cenu je uračunat i PDV.
Kontakt:
Prof. dr Mirko Babić ili dr Ivan Pavkov, Poljoprivredni
fakultet, 21000 NOVI SAD, Trg Dositeja Obradovića 8.
Tel: (021) 485-3441 (dr Mirko Babić); (021)485-3318 (dr
Ivan Pavkov); (021)459-958; Mob:(063) 531-686; (064) 24638-70, Fax: (021) 459-989,
E-mail: [email protected]; [email protected]
Journal on Processing and Energy in Agriculture 18(2014) 2
DRUŠTVO SELEKCIONERA I
SEMENARA REPUBLIKE SRBIJE
OTVORENO PISMO- PREDLOG UPUĆENO:
NACIONALNOM DRUŠTVU ZA
PROCESNU TEHNIKU I ENERGETIKU
U POLJOPRIVREDI – PTEP
Društvo selekcionera i semenara Republike Srbije je
osnovano 18. juna 1992. godine na osnivačkoj Skupštini
održanoj u Zavodu za selekciju šećerne repe u Aleksincu.
Društvo predstavlja udruženje pravnih i fizičkih lica koji se
bave poslovima oplemenjivanja biljaka, semenarstvom i
prometom semena. Društvo ima za cilj da organizuje i
koordinira aktivnosti svojih članova u cilju unapređivanja
njihovog naučnog i stručnog rada iz oblasti oplemenjivanja,
proizvodnje i prometa semena i sadnog materijala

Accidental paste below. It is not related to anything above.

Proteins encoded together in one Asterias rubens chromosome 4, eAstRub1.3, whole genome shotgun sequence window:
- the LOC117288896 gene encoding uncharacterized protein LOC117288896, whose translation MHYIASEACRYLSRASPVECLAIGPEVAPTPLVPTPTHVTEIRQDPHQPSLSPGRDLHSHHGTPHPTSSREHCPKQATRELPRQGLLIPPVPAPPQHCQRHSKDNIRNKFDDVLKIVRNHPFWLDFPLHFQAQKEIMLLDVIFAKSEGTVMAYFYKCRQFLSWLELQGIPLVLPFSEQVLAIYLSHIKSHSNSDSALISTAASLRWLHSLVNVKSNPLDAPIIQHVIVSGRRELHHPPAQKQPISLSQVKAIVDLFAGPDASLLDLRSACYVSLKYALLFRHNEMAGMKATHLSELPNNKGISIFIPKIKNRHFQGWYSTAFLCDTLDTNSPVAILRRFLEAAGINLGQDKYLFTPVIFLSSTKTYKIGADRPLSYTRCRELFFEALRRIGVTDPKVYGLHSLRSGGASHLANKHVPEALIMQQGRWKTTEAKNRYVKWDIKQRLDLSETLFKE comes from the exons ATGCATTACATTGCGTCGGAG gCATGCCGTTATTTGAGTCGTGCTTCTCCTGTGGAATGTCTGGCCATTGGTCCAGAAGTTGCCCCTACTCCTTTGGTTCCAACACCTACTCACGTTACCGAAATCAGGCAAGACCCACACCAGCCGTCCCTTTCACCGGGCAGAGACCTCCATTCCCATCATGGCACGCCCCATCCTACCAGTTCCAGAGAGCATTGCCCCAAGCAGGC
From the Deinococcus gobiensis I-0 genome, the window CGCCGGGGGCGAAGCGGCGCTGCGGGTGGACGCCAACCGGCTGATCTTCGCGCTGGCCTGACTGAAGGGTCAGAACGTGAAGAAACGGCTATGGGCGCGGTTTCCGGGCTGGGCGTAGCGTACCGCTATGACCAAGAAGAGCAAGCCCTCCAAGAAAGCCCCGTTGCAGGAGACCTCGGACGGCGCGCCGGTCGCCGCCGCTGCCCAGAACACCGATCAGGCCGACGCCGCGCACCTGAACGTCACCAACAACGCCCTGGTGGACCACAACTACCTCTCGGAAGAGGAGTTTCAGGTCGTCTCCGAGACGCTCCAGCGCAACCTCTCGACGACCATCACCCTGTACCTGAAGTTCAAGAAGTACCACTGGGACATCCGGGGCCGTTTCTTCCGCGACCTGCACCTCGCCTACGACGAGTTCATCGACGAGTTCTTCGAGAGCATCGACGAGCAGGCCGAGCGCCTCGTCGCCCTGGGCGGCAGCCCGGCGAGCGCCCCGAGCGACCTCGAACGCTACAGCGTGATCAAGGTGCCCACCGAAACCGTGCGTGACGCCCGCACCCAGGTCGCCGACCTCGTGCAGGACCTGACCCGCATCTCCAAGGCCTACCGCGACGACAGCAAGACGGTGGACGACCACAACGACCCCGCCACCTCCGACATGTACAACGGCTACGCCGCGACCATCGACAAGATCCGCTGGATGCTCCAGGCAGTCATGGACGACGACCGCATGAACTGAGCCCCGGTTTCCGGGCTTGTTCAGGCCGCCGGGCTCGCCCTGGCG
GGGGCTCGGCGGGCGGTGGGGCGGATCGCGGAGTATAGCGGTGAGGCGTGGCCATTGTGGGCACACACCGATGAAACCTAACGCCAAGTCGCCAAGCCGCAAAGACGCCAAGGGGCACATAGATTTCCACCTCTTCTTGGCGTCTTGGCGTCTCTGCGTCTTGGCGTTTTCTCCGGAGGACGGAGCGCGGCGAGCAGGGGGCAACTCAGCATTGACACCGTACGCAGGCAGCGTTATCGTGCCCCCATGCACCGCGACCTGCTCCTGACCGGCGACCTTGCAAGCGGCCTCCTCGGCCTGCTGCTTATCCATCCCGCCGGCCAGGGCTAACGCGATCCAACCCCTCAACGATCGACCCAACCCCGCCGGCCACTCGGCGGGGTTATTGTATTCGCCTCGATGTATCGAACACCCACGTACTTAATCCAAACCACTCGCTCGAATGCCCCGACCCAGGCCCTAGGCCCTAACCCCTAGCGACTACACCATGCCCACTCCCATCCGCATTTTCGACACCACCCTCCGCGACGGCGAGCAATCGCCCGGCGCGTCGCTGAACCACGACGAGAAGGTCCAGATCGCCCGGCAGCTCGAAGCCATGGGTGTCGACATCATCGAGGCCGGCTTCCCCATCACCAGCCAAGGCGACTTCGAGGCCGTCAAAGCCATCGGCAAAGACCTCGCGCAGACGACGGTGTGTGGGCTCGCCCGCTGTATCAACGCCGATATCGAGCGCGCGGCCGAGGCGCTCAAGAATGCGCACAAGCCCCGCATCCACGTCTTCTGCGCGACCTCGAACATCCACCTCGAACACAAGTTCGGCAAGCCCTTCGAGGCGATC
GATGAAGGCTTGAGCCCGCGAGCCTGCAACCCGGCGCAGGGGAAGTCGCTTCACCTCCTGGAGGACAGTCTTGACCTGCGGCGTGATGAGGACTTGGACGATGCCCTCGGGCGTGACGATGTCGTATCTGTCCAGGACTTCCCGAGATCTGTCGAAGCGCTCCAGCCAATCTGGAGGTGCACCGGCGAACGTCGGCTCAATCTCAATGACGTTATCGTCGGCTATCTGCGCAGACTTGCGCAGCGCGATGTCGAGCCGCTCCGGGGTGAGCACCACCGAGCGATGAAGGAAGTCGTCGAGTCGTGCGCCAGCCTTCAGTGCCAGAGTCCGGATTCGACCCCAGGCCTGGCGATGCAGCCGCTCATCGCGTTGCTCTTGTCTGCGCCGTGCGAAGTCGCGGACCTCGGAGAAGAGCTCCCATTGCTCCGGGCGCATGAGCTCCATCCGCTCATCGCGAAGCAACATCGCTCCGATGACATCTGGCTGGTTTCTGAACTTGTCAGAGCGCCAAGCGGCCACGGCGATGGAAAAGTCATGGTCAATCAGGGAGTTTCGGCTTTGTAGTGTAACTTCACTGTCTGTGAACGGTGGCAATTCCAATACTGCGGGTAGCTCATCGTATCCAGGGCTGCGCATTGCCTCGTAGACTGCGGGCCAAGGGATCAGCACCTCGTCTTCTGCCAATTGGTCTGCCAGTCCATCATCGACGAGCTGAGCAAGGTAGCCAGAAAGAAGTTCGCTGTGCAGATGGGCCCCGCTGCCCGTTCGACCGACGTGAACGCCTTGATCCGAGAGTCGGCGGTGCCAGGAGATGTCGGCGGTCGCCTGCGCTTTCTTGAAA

poljoprivrednih biljaka. U okviru svojih aktivnosti Društvo
periodično objavljuje naučno-stručni časopis "Selekcija i
semenarstvo" koje distribuira članovima i srodnim
institucijama u zemlji i inostranstvu. Takodje periodično
organizuje Naučno-stručni simpozijum selekcije i
semenarstva.
Društvo razmatra i daje mišljenje o bitnim pitanjima od
zajedničkog interesa za razvoj obrazovanja, istraživanja,
organizovanja uslova privređivanja i regulative u oblasti
oplemenjivanja biljaka semenarstva i prometa semena.
Istovremeno inicira i predlaže rešenja koja su neposredno
vezana za najznačajnije probleme oplemenjivanja biljaka,
semenarstva i prometa semena. U cilju sprovođenja